A scanning electron microscope (7900F) was used to observe the microscopic morphology of the cross-section of coating. Raman spectrometer (wavelength 532 nm) was used to measure the Raman spectrum of the coating to investigate the microstructure of reduced graphene in the coating. Autolabe PGSTAT 302N electrochemical workstation (Metrohm, Switzerland) was used to determine the polarization curve and AC impedance of the anticorrosion coating and analyze the corrosion resistance of the anticorrosion coating and the change in the corrosion resistance of the graphene-modified anticorrosion coating after soaking in 3.5% NaCl. NOVA software was used to fit the electrochemical curve and draw the equivalent circuit. Before testing, it needed to be connected to a copper wire, and then, the sample was sealed with epoxy resin. The exposed coating area was fixed to 1 cm2. The electrochemical measurement was performed with a three-electrode system: a platinum sheet was used as the counter electrode, a saturated calomel electrode was used as the reference electrode, the test interval of the polarization curve was self-corrosion potential (±150 mV), the scanning speed was 1 mV/s, the frequency range of sine wave in the AC impedance test (EIS) was 0.01-100000 Hz, and the amplitude of loaded AC disturbance voltage was 10 mV.
3. Results and Discussion
3.1. Characterization of rGO
3.1.1. SEM of rGO
At present, the main methods for preparation of graphene include mechanical exfoliation, chemical vapor deposition, SiC epitaxial growth, and redox process. The rGO used in this experiment was prepared by redox process, and its microscopic morphology is shown in Figure 1. It can be seen from Figure 1 that the rGO sheet had a large number of layers and the edges were wrinkled. The reason was that the hydroxyl groups (including the hydroxyl groups formed by the conversion of various oxygen-containing functional groups) on the benzene ring branches during the preparation of rGO by redox process, new C=C double bonds were formed, and the electrostatic repulsion between graphene sheets was weakened, leading to intensified rGO agglomeration and increased edge defects [14, 15].
3.1.2. Dispersion of rGO
The comparison of rGO dispersion before and after standing for 20 days is shown in Figures 2(a) and 2(b) . It can be seen from Figures 2(a) and 2(b) that the color of rGO dispersion after standing for 20 days was not changed, and no rGO precipitation occurred, indicating that F463 dispersant can make rGO evenly dispersed in xylene. In the analysis of the dispersion mechanism, after ultrasound is used to predisperse rGO, the large van der Waals force of rGO makes its surface adsorb the chain-like polymer structure in the dispersant. And then relying on the physical barrier and electrostatic repulsion between polymers, the dispersion of rGO in the solution is achieved (as shown in Figure 2(c)).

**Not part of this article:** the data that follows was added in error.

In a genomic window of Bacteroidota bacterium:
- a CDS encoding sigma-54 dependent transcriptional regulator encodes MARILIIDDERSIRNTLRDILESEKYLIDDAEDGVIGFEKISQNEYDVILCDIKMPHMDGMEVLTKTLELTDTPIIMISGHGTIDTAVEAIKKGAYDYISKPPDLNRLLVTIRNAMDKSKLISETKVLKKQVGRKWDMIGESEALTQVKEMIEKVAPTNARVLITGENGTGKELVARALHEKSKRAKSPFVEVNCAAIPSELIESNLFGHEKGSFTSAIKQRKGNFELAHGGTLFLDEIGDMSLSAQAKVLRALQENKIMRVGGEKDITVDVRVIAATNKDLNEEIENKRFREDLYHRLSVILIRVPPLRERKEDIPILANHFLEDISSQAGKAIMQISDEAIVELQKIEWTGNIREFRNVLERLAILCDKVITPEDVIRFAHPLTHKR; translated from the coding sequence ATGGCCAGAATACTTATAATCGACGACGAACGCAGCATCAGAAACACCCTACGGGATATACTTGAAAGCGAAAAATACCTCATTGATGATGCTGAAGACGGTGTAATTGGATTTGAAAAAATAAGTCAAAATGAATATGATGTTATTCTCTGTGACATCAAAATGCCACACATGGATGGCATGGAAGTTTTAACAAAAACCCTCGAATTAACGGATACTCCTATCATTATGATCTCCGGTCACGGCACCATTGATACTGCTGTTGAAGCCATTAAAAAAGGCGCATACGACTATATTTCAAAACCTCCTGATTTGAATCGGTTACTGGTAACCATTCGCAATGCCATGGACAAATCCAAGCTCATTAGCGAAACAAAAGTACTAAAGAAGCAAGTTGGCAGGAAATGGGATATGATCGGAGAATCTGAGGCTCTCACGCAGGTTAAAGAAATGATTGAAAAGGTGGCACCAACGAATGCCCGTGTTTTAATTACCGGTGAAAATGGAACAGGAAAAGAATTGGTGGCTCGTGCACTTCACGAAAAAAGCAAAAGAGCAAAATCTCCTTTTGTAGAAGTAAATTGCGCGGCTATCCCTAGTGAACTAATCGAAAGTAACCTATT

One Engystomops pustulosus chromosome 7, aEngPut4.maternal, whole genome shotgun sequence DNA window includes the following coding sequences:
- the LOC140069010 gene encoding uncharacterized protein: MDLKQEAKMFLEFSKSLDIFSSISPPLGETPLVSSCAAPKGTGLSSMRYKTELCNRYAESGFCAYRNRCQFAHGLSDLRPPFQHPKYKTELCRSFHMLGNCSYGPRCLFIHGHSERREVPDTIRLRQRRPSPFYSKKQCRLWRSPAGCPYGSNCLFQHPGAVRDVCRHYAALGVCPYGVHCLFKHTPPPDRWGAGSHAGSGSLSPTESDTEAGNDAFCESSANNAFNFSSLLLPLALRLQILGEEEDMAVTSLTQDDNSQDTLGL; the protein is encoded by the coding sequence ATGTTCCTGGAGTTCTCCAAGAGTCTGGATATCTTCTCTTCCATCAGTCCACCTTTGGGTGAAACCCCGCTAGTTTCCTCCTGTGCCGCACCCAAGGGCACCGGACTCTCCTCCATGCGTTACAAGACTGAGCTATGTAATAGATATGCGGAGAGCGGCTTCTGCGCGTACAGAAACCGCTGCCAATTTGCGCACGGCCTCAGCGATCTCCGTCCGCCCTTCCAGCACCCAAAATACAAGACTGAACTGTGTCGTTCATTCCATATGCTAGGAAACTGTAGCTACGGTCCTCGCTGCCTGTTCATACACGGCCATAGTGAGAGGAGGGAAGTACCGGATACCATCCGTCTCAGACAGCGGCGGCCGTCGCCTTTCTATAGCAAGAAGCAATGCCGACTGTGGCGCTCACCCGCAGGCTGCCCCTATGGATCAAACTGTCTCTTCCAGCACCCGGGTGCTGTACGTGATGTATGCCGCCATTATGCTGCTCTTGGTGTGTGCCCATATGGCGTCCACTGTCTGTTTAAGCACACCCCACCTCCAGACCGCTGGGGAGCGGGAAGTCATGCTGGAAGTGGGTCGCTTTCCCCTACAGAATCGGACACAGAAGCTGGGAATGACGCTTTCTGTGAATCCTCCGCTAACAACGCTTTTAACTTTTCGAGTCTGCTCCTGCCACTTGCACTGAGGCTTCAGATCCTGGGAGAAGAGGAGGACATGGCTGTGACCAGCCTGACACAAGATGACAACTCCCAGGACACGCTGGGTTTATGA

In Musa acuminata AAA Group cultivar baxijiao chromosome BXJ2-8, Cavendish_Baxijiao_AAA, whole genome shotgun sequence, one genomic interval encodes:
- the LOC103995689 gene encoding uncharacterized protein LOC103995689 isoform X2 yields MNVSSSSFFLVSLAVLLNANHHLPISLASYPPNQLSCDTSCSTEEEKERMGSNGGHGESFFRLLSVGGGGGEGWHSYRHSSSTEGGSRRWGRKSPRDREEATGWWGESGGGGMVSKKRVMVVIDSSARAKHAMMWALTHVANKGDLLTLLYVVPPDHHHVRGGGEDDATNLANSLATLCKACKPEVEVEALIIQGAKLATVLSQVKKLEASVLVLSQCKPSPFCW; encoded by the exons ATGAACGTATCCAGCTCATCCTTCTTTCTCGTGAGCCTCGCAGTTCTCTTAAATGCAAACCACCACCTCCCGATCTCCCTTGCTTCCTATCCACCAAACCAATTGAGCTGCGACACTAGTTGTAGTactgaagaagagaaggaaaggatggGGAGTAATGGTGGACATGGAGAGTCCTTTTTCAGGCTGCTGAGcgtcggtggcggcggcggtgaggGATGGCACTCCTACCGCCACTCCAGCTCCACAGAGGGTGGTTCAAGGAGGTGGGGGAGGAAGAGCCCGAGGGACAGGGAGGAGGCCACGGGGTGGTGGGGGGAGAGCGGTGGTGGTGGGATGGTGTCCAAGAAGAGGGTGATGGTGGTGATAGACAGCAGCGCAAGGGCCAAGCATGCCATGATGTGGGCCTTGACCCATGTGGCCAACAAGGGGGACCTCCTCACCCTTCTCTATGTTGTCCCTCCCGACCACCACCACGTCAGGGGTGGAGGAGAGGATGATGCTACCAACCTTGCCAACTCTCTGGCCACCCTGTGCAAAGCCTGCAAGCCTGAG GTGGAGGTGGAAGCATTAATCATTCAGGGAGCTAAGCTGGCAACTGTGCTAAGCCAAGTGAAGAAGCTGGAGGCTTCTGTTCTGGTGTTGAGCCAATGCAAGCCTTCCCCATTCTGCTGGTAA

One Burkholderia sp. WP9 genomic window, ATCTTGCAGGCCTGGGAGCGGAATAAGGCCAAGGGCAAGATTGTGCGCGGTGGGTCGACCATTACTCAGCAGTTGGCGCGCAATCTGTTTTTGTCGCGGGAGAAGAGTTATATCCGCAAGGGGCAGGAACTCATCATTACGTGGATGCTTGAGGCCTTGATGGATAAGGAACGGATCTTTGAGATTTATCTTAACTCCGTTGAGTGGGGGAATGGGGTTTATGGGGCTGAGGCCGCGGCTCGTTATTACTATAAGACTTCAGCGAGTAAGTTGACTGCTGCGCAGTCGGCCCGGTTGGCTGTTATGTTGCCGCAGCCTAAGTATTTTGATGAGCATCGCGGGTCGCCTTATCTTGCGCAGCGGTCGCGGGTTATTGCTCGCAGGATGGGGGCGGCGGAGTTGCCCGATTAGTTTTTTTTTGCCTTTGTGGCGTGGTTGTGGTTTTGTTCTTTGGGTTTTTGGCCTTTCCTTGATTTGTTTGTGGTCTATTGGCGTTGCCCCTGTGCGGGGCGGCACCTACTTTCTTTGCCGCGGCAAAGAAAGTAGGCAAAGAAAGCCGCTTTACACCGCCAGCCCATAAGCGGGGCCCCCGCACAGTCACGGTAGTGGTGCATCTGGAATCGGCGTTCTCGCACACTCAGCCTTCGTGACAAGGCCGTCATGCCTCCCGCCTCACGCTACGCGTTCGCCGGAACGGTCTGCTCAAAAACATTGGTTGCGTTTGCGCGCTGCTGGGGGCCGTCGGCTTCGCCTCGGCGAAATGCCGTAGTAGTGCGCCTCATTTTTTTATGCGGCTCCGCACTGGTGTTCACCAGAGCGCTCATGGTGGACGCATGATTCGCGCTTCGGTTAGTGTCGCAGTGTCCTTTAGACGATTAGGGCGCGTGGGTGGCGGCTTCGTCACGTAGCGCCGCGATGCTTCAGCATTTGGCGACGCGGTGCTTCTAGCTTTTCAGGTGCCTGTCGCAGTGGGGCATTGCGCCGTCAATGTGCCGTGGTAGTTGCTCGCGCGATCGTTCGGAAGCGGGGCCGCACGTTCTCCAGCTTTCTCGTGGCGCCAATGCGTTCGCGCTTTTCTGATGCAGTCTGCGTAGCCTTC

The Raman spectrum of the prepared graphene-modified anticorrosion coating is shown in Figure 3. It could be seen from the figure that there were three characteristic peaks of graphene: D peak (near 1350 cm-1), G peak (near 1580 cm-1), and 2D peak (near 2690 cm-1). D peak was a graphene defect peak, which required at least one defect to activate. The higher intensity of D peak in Figure 3 indicated that there were more edges and defects in the graphene. The 2D peak of single-layer graphene was located near 2690 cm-1 and sharp, and its peak intensity was about 4 times that of G peak. As the number of graphene layers increased, its location shifted to the right, the peak intensity decreased, and the peak width increased [16, 17]. When the graphene sheet reached ten layers or more, the shape of its 2D peak was basically the same as that of graphite. It was formed by the superposition of two peaks, and its intensity was about 1/4 or 1/2 of the G peak intensity, respectively. As shown in Figure 2, was about 1 : 1, indicating that the dopant was graphene with more layers rather than graphite . The grain size of rGO in the graphene-modified anticorrosion coating was about 12 nm, calculated by formula (1)  for graphene grain size. where is the wavelength of the excitation light source (532 nm).
3.2. Morphology of Anticorrosion Coatings